America and the Problem of Houthi Terrorism
Houthi loyalists are shown in Sanaa, Yemen, on Feb. 20, 2020 as they protest against attacks waged by a Saudi-led coalition. (Mohammed Hamoud/Getty Images)

America and the Problem of Houthi Terrorism

Al Arabiya, Saudi Arabia, January 27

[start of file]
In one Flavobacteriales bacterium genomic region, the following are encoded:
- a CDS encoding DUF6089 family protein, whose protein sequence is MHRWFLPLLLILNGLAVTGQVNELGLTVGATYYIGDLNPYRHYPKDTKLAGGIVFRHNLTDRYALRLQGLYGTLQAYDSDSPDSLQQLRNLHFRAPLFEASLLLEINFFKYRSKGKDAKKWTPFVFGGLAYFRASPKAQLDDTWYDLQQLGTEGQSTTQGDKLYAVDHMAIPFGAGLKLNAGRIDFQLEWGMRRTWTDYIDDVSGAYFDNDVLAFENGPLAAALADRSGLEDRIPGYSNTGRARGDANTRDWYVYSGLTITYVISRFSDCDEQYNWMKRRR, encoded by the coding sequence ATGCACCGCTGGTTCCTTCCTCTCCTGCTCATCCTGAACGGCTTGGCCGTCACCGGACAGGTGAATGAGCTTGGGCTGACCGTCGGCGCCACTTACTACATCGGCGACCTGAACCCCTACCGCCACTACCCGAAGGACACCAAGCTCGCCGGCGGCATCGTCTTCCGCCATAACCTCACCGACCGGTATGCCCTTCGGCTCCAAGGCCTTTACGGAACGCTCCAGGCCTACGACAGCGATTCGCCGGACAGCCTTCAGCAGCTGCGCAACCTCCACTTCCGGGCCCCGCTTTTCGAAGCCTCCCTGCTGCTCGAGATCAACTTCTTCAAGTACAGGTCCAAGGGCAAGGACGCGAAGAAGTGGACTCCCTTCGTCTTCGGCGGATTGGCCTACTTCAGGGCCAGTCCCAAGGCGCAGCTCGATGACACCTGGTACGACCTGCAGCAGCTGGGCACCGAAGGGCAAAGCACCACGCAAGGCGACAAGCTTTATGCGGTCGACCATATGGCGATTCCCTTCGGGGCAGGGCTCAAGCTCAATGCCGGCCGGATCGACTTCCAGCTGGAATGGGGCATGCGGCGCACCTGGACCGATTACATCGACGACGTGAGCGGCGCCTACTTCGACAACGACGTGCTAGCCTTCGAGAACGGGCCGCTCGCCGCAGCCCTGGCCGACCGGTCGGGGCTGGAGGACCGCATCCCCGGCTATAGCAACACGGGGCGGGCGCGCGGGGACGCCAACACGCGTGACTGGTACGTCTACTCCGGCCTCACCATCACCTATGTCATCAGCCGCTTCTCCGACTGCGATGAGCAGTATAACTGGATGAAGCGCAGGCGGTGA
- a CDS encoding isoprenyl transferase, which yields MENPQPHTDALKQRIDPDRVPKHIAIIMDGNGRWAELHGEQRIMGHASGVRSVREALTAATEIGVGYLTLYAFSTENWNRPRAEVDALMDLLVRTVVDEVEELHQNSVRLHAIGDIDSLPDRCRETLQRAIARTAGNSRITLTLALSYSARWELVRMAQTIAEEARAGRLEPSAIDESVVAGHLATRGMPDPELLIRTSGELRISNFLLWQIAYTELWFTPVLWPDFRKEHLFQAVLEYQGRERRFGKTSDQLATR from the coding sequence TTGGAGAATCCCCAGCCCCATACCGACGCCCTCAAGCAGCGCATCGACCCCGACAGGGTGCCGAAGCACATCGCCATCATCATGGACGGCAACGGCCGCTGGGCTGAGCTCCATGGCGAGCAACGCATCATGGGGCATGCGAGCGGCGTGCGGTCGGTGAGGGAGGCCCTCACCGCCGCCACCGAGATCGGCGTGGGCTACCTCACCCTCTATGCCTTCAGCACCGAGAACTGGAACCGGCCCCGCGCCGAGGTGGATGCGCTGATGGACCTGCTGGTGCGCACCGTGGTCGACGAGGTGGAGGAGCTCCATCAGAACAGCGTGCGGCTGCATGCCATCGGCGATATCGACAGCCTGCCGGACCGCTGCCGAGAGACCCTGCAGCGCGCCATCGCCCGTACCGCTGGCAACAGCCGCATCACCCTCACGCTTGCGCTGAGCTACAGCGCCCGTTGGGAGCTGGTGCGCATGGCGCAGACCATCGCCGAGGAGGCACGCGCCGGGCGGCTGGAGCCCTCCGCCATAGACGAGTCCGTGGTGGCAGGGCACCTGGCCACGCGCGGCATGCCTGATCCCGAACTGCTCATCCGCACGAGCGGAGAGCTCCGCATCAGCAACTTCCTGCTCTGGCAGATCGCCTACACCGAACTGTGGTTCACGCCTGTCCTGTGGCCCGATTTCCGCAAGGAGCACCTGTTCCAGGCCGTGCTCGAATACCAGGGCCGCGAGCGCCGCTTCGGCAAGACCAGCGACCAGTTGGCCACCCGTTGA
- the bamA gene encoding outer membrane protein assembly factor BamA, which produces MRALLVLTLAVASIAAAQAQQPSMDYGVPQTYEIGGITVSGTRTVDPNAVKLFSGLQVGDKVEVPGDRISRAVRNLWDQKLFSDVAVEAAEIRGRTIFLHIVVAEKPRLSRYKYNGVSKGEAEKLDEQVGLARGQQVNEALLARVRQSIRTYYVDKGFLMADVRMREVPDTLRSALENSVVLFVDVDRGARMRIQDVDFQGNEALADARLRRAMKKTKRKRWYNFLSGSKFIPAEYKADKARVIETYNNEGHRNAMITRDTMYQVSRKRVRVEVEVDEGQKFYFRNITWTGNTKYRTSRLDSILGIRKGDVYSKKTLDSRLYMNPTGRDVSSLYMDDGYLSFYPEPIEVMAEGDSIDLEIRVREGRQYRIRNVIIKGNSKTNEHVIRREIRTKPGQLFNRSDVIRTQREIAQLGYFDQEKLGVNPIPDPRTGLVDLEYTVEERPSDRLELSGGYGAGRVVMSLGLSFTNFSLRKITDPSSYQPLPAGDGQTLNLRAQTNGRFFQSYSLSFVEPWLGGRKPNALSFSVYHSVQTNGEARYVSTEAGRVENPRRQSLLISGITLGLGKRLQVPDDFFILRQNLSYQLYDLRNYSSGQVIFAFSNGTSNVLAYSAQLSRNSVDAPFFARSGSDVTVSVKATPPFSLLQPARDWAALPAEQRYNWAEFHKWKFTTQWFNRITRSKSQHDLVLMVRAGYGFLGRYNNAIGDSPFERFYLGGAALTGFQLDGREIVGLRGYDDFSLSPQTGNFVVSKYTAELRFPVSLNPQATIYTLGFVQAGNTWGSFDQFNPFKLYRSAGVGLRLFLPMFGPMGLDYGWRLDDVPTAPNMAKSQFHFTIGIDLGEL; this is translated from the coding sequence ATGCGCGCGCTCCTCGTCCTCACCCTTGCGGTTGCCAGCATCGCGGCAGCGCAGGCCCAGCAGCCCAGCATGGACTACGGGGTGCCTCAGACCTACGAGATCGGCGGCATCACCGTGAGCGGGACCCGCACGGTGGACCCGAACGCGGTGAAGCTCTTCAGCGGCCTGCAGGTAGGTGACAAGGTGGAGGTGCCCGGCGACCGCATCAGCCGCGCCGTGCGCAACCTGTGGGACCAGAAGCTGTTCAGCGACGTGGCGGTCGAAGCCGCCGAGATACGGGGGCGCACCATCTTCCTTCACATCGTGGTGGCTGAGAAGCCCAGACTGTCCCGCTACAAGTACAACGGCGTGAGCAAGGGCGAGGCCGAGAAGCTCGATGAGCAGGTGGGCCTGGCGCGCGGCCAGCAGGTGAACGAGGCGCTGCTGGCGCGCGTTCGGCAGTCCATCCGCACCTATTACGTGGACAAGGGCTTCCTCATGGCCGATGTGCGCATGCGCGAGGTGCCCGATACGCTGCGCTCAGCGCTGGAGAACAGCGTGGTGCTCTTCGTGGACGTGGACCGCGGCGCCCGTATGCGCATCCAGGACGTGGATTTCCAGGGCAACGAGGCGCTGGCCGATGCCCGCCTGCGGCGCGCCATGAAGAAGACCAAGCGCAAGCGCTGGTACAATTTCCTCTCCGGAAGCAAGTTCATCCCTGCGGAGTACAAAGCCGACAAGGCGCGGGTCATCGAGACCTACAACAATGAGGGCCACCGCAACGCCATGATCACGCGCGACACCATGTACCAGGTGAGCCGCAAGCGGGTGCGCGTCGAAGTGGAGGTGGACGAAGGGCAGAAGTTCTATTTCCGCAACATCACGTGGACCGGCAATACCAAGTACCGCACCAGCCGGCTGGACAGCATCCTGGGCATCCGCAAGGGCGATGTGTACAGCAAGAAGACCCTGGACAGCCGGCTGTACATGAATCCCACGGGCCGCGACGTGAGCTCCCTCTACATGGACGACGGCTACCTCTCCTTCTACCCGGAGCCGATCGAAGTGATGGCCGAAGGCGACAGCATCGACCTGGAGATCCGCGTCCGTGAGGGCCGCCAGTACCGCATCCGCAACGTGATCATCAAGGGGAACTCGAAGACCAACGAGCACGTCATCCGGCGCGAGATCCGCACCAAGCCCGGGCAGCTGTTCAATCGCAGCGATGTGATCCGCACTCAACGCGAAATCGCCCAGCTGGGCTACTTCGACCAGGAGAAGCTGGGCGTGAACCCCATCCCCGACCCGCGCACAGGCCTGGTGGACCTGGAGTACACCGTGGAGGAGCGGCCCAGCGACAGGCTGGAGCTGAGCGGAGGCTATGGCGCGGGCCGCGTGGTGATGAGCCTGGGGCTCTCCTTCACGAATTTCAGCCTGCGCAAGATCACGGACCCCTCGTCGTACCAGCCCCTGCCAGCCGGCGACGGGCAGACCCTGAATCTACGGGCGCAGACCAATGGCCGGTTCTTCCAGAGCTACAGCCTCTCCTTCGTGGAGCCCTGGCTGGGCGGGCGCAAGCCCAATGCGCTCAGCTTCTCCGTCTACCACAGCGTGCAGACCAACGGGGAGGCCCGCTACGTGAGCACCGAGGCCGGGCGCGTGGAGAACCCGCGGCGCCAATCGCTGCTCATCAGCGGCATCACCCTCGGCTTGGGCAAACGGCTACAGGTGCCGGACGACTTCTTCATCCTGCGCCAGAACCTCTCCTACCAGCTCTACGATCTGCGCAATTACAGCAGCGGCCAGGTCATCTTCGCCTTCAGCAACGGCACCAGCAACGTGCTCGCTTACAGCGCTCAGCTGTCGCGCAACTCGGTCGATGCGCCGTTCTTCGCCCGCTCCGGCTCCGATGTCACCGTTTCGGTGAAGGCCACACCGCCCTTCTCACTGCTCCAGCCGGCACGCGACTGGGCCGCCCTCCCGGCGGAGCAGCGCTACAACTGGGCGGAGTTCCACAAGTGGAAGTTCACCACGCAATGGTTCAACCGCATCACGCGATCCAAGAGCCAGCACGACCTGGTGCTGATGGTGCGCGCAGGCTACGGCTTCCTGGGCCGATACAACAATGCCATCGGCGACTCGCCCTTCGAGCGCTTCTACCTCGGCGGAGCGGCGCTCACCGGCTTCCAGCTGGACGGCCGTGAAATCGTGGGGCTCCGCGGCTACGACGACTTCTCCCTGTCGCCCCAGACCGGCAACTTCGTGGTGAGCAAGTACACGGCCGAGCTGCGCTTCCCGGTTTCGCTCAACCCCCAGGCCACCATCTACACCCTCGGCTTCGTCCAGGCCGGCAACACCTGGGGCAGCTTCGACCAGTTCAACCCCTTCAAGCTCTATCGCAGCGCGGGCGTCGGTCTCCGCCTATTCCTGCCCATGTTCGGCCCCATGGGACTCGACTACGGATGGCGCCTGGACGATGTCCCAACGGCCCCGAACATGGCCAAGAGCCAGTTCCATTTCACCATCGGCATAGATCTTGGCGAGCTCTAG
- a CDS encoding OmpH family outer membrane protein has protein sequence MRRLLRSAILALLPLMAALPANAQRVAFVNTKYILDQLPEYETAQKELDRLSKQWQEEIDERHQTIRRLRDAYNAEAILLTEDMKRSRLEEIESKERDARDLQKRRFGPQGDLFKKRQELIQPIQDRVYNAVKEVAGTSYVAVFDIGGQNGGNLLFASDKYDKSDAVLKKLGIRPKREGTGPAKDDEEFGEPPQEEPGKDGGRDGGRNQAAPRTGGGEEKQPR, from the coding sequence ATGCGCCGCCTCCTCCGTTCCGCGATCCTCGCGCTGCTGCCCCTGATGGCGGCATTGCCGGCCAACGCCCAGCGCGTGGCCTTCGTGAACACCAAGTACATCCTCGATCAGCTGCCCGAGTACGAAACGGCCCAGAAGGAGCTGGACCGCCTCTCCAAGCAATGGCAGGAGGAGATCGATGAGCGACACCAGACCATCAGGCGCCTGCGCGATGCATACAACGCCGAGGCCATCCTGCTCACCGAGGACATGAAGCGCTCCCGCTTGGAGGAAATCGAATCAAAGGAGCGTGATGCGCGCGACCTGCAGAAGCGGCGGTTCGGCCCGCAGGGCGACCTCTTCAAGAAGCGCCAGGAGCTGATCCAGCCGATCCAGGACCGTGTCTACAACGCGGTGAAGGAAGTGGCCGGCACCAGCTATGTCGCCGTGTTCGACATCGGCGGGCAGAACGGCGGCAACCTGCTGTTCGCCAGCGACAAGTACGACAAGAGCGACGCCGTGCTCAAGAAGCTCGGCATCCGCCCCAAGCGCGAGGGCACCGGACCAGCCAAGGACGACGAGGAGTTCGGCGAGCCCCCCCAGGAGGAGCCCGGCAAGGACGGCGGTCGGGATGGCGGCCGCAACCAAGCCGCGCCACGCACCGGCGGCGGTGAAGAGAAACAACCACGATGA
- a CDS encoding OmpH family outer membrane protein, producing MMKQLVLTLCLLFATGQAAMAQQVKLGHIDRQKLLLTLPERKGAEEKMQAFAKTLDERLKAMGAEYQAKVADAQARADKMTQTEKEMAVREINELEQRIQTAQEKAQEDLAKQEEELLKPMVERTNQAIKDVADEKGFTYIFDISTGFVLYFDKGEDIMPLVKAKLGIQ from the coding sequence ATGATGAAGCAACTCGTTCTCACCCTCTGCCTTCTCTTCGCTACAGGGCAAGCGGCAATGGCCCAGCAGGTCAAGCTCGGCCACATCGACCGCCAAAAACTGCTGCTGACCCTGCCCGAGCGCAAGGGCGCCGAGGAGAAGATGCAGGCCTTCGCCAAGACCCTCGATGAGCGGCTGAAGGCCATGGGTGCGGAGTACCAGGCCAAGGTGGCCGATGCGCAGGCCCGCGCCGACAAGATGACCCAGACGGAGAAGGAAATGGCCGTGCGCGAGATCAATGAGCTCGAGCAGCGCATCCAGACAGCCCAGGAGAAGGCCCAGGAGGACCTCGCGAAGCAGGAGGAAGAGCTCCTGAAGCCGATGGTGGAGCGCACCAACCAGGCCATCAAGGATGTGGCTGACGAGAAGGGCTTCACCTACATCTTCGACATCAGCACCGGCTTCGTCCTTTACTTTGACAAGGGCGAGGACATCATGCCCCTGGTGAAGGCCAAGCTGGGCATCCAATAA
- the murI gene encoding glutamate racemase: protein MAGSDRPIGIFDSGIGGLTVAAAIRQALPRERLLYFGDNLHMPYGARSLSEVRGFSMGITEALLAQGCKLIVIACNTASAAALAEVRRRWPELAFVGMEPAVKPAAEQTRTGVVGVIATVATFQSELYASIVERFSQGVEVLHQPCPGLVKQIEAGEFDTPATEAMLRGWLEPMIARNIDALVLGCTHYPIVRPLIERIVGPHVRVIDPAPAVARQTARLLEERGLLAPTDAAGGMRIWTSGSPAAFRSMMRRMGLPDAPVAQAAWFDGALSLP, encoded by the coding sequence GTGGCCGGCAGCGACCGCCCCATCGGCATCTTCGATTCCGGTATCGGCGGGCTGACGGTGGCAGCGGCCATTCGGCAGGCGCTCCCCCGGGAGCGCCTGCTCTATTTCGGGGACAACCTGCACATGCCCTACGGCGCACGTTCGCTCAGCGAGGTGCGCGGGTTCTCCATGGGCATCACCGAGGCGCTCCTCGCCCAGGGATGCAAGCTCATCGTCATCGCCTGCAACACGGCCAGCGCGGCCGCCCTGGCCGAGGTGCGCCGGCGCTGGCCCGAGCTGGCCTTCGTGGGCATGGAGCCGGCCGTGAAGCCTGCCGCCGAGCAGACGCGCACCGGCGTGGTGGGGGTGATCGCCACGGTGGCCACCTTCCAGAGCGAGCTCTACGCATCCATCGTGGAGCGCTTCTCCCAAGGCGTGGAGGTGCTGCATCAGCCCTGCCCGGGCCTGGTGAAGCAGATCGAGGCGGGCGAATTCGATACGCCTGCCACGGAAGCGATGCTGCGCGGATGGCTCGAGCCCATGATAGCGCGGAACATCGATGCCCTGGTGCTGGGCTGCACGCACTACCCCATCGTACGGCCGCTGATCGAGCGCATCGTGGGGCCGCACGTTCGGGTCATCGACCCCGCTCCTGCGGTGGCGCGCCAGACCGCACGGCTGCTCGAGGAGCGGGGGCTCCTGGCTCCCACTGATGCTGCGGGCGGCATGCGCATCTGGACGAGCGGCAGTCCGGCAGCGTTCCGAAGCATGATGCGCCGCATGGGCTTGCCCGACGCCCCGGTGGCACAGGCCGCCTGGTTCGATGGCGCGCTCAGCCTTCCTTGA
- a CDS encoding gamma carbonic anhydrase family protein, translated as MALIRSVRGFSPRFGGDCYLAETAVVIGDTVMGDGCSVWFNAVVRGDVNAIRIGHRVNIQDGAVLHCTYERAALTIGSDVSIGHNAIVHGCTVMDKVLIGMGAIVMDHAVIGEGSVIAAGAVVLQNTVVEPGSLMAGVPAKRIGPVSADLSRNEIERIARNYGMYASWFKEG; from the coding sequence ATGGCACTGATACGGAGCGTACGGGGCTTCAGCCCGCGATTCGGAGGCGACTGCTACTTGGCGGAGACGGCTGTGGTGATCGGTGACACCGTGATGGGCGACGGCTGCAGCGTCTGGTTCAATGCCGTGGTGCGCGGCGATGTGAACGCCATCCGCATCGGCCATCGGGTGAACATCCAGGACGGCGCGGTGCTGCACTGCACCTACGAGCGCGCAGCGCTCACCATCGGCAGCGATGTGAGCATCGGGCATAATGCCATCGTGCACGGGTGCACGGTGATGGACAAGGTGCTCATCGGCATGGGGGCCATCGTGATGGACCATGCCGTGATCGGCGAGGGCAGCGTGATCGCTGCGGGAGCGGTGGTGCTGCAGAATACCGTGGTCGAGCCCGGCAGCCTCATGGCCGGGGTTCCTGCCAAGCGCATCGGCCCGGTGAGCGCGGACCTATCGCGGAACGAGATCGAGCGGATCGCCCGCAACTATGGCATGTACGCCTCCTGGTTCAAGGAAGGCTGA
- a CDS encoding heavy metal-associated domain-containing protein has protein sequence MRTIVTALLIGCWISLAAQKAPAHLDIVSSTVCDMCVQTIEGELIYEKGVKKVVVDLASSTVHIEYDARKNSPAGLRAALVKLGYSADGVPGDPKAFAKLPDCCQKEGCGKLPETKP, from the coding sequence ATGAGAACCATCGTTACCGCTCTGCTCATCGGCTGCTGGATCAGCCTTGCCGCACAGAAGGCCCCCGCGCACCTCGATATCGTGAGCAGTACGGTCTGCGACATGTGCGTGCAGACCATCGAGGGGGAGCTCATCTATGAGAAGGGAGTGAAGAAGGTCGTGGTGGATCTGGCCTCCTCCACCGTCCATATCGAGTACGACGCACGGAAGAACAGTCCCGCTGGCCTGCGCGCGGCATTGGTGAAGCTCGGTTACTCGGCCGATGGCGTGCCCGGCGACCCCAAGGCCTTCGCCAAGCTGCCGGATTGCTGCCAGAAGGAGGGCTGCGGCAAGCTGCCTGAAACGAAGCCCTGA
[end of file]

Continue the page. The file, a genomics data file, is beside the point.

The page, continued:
The frequency of Houthi attacks with missiles and drones on civilian targets has increased in both Saudi Arabia and the UAE, two targets that the Houthi military spokesman described as sensitive and symbolic. With it, voices rose in the United Nations and in many countries, especially in the US Congress, calling for the movement to be designated as a terrorist organization. The response provided by the White House was vague and brief, suggesting that the matter was under consideration. Meanwhile, it has become abundantly clear that the US State Department can easily pursue this designation for a wide host of reasons, including the fact that the Houthis turned down all international initiatives for a peaceful resolution to the war, as well as cease-fire initiatives presented by the United States itself in coordination with Oman. Further, the Houthi movement maintains a close relationship with Iran in an effort to destabilize the security of the country. The stability of the region and the escalation of attacks against civilian targets such as airports, oil production fields, fuel depots, and inhabited places, all strengthen the case for designating the group a terror group. Proponents of this measure see its immediate necessity. As you might recall, US President Joe Biden removed the Houthis from the terror list shortly after stepping into office with the aim of encouraging its leadership to engage in peaceful negotiations. Another group of Americans looks at this issue from a different angle, according to which placing the movement on the list would block any future American attempt to broker a cease-fire in the Gulf. Further, such a step could provide the movement’s supporters with more influence and may motivate it to further destabilize the region. As a middle point, they prefer to provide more support to the affected allies, exert more political and moral pressure on the movement, and place a greater effort on surveilling and besieging the roads and seaports through which components of Iranian drones and missiles reach Houthi hands. It is well known that the mere placement of a party, as a person, institution, state, or organization, on the US terrorism list has a direct impact on the positions of many other countries and international institutions, which tend to directly follow suit. Meanwhile, the Biden Administration is weighing both options carefully. –Hassan Abu Talib (translated by Asaf Zilberfarb)

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